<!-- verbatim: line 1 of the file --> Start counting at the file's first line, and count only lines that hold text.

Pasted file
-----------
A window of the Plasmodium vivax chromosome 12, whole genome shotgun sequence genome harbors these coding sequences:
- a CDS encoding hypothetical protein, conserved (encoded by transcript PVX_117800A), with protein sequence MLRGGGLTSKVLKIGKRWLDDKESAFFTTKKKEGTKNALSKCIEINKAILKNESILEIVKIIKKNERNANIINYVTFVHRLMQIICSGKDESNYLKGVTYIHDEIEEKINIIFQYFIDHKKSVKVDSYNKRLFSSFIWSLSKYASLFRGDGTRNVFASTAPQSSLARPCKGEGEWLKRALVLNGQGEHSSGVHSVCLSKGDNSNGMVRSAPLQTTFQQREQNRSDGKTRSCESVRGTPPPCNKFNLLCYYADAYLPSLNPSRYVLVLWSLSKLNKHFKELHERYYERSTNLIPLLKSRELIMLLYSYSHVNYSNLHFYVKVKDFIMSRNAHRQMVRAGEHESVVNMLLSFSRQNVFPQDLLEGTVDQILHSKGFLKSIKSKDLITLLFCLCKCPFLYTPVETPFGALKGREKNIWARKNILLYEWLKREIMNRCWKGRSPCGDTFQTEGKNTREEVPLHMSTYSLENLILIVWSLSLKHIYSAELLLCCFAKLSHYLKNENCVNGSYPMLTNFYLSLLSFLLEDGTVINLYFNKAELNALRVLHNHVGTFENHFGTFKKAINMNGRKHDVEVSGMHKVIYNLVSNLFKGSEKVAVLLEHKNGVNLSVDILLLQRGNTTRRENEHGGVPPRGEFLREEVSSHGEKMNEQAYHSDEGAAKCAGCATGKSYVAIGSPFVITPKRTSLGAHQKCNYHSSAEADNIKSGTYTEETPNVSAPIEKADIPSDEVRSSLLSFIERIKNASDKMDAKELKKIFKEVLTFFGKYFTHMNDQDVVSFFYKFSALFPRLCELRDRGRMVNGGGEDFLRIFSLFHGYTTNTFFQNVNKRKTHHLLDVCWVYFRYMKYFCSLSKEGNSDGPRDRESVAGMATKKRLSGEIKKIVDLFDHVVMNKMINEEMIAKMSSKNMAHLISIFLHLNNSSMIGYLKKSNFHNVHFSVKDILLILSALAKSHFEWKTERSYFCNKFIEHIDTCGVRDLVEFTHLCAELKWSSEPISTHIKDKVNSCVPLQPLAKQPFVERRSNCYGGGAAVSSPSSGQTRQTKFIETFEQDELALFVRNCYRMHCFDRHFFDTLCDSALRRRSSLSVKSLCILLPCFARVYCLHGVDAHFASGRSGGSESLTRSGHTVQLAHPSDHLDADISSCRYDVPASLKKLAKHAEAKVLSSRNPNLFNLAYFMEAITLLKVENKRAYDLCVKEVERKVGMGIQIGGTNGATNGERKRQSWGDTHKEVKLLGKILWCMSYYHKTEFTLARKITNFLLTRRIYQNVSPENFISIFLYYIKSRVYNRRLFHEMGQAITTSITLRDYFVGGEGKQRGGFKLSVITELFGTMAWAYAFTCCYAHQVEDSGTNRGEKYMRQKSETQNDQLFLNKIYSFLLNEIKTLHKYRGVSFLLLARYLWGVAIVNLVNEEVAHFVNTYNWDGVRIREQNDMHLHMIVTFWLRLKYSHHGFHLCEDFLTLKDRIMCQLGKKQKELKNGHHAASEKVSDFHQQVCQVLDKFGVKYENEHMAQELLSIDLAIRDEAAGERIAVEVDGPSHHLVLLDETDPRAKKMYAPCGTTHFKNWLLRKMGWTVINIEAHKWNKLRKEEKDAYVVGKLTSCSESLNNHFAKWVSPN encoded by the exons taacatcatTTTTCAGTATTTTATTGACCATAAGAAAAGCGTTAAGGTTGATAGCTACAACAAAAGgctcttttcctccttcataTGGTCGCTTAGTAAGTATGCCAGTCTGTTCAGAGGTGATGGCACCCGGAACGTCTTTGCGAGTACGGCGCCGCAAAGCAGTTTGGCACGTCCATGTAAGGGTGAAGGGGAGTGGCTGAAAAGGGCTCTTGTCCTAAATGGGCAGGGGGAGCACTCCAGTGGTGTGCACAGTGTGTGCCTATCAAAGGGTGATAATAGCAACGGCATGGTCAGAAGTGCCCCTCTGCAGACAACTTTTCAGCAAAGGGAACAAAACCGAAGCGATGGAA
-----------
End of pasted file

A window of the Plasmodium vivax chromosome 12, whole genome shotgun sequence genome harbors these coding sequences: